Therefore the weight required to make this 1mM was 0.0061g
2. Once all the derivatives had been prepared at 1mM concentration 0.1ml of each was pipetted into a universal and left to evaporate the chloroform leaving behind the porphyrin derivatives.
3. Broth was transferred into the universals containing the porphyrin
4. Staphylococcus aureus and Pseudomonas was transferred into 2 universals for each derivative.
5. One universal was incubated on the stirring incubator for 24 hours at 37oC in the dark and the other was incubated at the same temperature and time under UV light.
6. A serial dilution was completed as mentioned in the Bacterial growth and each dilution was plated and incubated corresponding to the stirring incubator in light or dark for 24 hours at 37oC
7. Results were counting using the plate counter
8. A sample of each derivative was centrifuged and placed in the spectrophotometer at 5nm intervals between 200-650nm to see if any of the porphyrin had dissolved into the broth
3.3 Porphyrin mixed in the broth
1. The above porphyrin concentration was used.
2. 100ml of each derivative was added to 20ml of broth
3. The 2 bacteria were transferred into the broth and incubated in the stirring incubator in UV light and darkness for 24 hours at 37oC
3.4 Porphyrin directly on the plate
1. Using the above samples of chloroform and porphyrin dilutions of 0.1mM (1 tenth) and 0.45mM (1 fifth) this was done by adding 10ml of chloroform and 5ml of chloroform respectively to the initial dilution
2. 0.01ml of all 3 dilution strengths of each derivative was pipetted onto nutrient agar 3 times per plate and allowed to evaporate the chloroform off. One was completed for light and one for dark
3. 0.1ml of Staphylococcus aureus was added to each plate and spread evenly
4. 0.1ml of Pseudomonas aeruginosa was added to a repeat batch of plates method points 1- 2 and spread evenly
4. The plates to be kept in the dark of both bacteria were incubated in darkness the other half which were to be exposed to light had white light shone on them for 1 hour before being incubated in darkness at 37oC for 24 hours
3.5 Testing ROS production
1. A light box was created using a GG475 cut-off filter. This blocks the wavelength of light that degrades DPBF but still allows the correct wavelength that is required to activate the porphyrins.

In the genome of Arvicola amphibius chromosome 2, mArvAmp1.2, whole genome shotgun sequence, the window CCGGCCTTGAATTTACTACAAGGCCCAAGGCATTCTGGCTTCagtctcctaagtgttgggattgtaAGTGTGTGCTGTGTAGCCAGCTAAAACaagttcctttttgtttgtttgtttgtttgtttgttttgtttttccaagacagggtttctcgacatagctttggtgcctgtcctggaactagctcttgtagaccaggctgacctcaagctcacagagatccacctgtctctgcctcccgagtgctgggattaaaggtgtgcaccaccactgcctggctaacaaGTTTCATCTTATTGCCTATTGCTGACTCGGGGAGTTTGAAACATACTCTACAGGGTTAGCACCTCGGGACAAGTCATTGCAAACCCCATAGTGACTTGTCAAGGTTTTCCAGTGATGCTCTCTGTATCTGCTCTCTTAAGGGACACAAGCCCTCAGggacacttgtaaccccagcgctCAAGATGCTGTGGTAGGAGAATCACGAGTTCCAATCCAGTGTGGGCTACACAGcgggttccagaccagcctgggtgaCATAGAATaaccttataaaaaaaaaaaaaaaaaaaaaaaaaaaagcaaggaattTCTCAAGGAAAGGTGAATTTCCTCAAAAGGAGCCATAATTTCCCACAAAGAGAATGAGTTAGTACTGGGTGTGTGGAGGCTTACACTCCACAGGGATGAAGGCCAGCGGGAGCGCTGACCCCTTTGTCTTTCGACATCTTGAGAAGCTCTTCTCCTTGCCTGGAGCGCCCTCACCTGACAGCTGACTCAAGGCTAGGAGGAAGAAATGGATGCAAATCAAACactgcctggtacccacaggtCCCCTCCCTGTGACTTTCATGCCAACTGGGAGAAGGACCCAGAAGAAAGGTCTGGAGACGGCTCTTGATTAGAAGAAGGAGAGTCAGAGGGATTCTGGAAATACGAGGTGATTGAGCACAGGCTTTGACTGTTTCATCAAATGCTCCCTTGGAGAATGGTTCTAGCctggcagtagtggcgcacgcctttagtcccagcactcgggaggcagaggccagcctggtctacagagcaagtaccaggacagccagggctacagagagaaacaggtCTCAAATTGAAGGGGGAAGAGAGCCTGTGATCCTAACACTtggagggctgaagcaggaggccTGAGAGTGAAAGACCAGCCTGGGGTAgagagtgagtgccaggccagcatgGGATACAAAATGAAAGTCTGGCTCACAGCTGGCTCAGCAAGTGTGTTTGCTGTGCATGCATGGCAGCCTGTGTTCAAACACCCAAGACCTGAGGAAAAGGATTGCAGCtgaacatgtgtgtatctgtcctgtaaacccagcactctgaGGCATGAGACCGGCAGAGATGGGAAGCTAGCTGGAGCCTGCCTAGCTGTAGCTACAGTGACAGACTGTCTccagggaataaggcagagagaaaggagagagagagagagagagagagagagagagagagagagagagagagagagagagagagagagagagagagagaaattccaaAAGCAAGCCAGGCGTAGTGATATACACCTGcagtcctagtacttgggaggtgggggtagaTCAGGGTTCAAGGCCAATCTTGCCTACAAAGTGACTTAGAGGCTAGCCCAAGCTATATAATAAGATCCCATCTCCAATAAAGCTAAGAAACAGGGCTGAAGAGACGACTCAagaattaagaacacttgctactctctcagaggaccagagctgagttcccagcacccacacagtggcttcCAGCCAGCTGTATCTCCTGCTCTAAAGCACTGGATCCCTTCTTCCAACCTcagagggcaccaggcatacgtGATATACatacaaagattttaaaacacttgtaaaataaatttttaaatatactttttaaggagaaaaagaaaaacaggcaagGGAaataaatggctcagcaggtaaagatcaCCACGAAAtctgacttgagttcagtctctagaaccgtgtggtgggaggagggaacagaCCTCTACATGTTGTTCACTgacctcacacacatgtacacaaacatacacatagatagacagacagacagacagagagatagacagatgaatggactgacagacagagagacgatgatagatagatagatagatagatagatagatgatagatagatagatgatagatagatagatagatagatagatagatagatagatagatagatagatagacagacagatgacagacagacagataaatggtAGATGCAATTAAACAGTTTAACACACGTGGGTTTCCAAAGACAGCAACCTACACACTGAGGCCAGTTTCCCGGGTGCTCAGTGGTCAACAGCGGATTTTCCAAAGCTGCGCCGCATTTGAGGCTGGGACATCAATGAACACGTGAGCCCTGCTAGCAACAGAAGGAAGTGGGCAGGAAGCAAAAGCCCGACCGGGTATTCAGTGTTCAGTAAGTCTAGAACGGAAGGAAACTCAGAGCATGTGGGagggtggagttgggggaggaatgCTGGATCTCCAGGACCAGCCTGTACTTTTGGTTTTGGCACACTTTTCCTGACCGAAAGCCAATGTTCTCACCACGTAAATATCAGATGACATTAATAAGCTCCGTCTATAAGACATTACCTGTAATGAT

2. 0.3ml DPBF (50µM) and 1.7ml DMF were added to a cuvette and placed within the light box for 20 minutes with a lamp 30cm away. The cuvette was removed and then replaced before and after a reading with the spectrophotometer.
3. 0.3ml DBPF, 1.7ml DMF and 10µl of each porphyrin were added to a cuvette. This was repeated twice. One time being left the spectrophotometer and being kept in darkness. The other was placed in the light box as mentioned above.
4. DMF solvent was used to blank the spectrophotometer. Absorbance's were read at 410nm every 5 minutes.
3.6 Retesting porphyrin directly on the plate with DMF instead of Chloroform
1. 10µl of 10µM of each porphyrin derivative diluted in DMF instead of chloroform was added to the agar plates 3 times per plate and allowed to evaporate the DMF off. One plate was completed for light and one for dark.
2. 0.1ml of Staphylococcus aureus was added to each plate and spread evenly
3. The plates to be kept in the dark were incubated in darkness the other half which were to be exposed to light had white light shone on them for 1 hour before being incubated in darkness at 37oC for 24 hours
4.1 Bacterial growth
Growth of bacteria in Light (Per 20ml broth)
Growth of bacteria in Dark (Per 20ml broth)
4.2 Bacterial growth with porphyrin fixed on universal
All per 20ml of broth
* meaning that these were the only plates to show results in the dilution series
4.3 Bacterial growth with porphyrin added directly to broth
No growth present
4.4 DBPF absorbance
4.5 Porphyrins in the dark
Figure 13. Figure 14.
Figure 15. Figure 16.
Figure 17. Figure 18.
4.6 Porphyrins in the light
Figure 20. Figure 21.
Figure 22. Figure 23.
Figure 24. Figure 25.
4.7 Bacterial growth after porphyrin photoactivation on the plates Staphylococcus aureus and Pseudomonas aeruginosa
Staphylococcus aureus light
Staphylococcus aureus dark
Pseudomonas aeruginosa light
Pseudomonas aeruginosa dark